Local black-owned restaurants slay with soul food


Photo by Isabella Ngwana

WCHS sophomore Blythe Cook enjoys a plate of fried fish with a side of collard greens for the first time as she appericiates soul food at Malia’s Kitchen located between Mcdonalds and Philly Cheesesteaks.

By Isabella Ngwana and Naomi Wright

Regardless of one’s ethnicity or socioeconomic status, if one had their ears plugged into the radio or MTV videos, around that time one of the most popular RnB songs that crossed over to pop culture galvanizing the dance floors at weddings, barbeques, bar mitzvahs, and especially within the black community was Montell Jordan’s hit song called  “This is How We do it.”  

In the black community across America, having family reunions during the summer and year-round is a reassuring feeling of belonging through food, family, and music. The new restaurant Malia’s Kitchen located in the Westfield Mall of Potomac, MD takes a shot at putting the “soul” in soul food. 

Malia’s Kitchen had its grand opening in Sept. 2022. The Westfield Montgomery Mall’s new soul food and seafood restaurant may be in its chrysalis stage, however, its burgeoning success traces back to its owners, Adonis and Katrina Adams, 25 years of catering and food truck industry experience. This family-owned restaurant is named after the couple’s daughter, Malia. Malia’s Kitchen replaced Lazaro’s Authentic Italian Deli and serves as the mall’s first soul food restaurant, ushering in a diversity of culinary dishes. 

The menu offers several soul food staples such as macaroni & cheese, fried chicken, or traditional style cornbread. Still, it goes beyond the traditional hallmark of what would be your regular comfort foods. The new soul food haven offers some unique options: fried lump crab cake combo for $22.00, and the crab mac and cheese combo at $18.00.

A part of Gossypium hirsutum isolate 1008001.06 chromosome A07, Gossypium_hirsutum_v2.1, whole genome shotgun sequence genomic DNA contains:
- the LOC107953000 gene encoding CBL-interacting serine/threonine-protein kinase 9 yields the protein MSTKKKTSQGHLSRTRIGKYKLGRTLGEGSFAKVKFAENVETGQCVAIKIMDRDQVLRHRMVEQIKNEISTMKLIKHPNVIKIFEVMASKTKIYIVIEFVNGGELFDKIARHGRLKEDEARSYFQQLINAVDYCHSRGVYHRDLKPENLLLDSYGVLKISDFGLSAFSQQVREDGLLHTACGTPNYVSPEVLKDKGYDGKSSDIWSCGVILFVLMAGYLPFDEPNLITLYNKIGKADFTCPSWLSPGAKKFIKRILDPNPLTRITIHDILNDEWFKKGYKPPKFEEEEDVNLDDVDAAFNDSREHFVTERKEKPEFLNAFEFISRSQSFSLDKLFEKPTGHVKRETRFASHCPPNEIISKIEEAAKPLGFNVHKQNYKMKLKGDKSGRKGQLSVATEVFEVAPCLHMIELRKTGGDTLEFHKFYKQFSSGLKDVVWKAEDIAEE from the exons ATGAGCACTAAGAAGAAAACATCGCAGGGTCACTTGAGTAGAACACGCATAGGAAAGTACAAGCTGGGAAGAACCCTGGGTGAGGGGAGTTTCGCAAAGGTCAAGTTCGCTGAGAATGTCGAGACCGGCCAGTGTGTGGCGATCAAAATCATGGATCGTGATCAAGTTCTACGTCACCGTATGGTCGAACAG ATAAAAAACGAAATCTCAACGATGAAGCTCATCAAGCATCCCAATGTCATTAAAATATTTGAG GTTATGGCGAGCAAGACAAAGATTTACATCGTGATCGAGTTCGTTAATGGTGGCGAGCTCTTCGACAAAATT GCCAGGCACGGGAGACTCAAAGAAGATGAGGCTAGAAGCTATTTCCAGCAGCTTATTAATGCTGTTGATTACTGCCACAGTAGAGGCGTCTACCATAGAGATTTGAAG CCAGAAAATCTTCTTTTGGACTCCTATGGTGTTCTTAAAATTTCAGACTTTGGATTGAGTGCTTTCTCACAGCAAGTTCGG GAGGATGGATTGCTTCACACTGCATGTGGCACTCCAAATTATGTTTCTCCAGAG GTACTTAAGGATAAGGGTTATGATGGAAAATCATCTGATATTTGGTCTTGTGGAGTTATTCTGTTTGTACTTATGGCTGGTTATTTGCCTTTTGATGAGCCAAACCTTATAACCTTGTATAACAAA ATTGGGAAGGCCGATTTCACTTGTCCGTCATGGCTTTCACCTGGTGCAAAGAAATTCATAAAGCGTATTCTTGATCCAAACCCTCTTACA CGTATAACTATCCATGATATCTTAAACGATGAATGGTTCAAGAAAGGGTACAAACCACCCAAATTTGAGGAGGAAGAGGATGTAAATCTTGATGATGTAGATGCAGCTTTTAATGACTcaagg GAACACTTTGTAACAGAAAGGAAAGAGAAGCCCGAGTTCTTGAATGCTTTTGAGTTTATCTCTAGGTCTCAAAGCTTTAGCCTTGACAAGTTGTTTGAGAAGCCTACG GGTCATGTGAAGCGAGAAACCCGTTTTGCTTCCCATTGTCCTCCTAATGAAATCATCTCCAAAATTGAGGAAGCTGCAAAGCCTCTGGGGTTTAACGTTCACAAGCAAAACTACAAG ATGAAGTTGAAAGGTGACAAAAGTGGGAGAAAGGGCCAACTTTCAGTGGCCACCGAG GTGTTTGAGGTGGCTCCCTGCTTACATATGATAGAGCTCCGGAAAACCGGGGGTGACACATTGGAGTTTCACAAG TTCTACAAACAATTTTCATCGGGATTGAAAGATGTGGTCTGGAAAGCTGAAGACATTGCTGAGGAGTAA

The crab mac and cheese has a unique taste and sparks of Old Bay that are tantalizing to your palate. The crab mac and cheese is smothered with oozing cheddar cheese, giving customers a nostalgic taste of their grandma’s cooking. This item would have to be one of the best on the menu. WCHS sophomores Blythe Cook and Brooke Roberts were given the opportunity to try some of the menu items.

“I personally feel like the crab mac and cheese was better than most of the mac and cheese I’ve tried,” Cook said. 

The restaurant offers a variety of options for individuals with plant-based diets, pescetarian diets, or meat lovers. Malia’s Kitchen offers fried whittling fish that comes with a side of wheat or white bread. Though this option may not be their strongest dish on the menu, it is still worth trying. 

“I felt that the fish could’ve been prepared in a better fashion. It was cold when it arrived and had more breadcrumbs than seasoning.” Roberts said.

After grabbing a bite from Malia‘s Kitchen, customers can take a three-minute walk to the owner’s second location for something sweet: Adonni’s Desserts. Adonni’s Desserts, another black-owned business, offers a range of treats from cookie cups to fried Oreos.

“I was quite disappointed to find out I couldn’t try many of the menu options. But I was happy that I got to try the fudge cake, fried Oreos, and funnel fries. The funnel fries had a uniqueness to them that can’t be forgotten,” Roberts said.

A great thing to take away from an experience at a new restaurant is customer service. WCHS students should not feel uncomfortable or unwanted at a restaurant. Fortunately, owner Katrina Adams is often at the establishment to give customers a warm welcome at Adonni’s Desserts.

“The owner was very warm-hearted towards us. Even though we couldn’t get what we initially wanted, she cheered us up by suggesting plenty more sweet treats.” Cook said. 

While celebrating the success of Malia’s kitchen and Adonni’s desserts one has to recognize that black-owned businesses are far from achieving commercial equality within the African American community. In the state of Maryland, black-owned businesses make up a paltry five percent of all businesses. Supporting these black-owned businesses will have a halo effect and cultivate an entrepreneurial spirit in those who are enterprising. Malia’s Kitchen shows Montgomery County how soul food is truly done and is a hidden gem to try. Adonni’s desserts is a great place to enjoy a fresh dessert after a long day of parading the Westfield Mall. 

“I’m happy to see more black-owned businesses coming to light in Montgomery County considering the difference in black-owned and white-owned businesses in the county. This gem is truly a place I would revisit again.” Roberts said.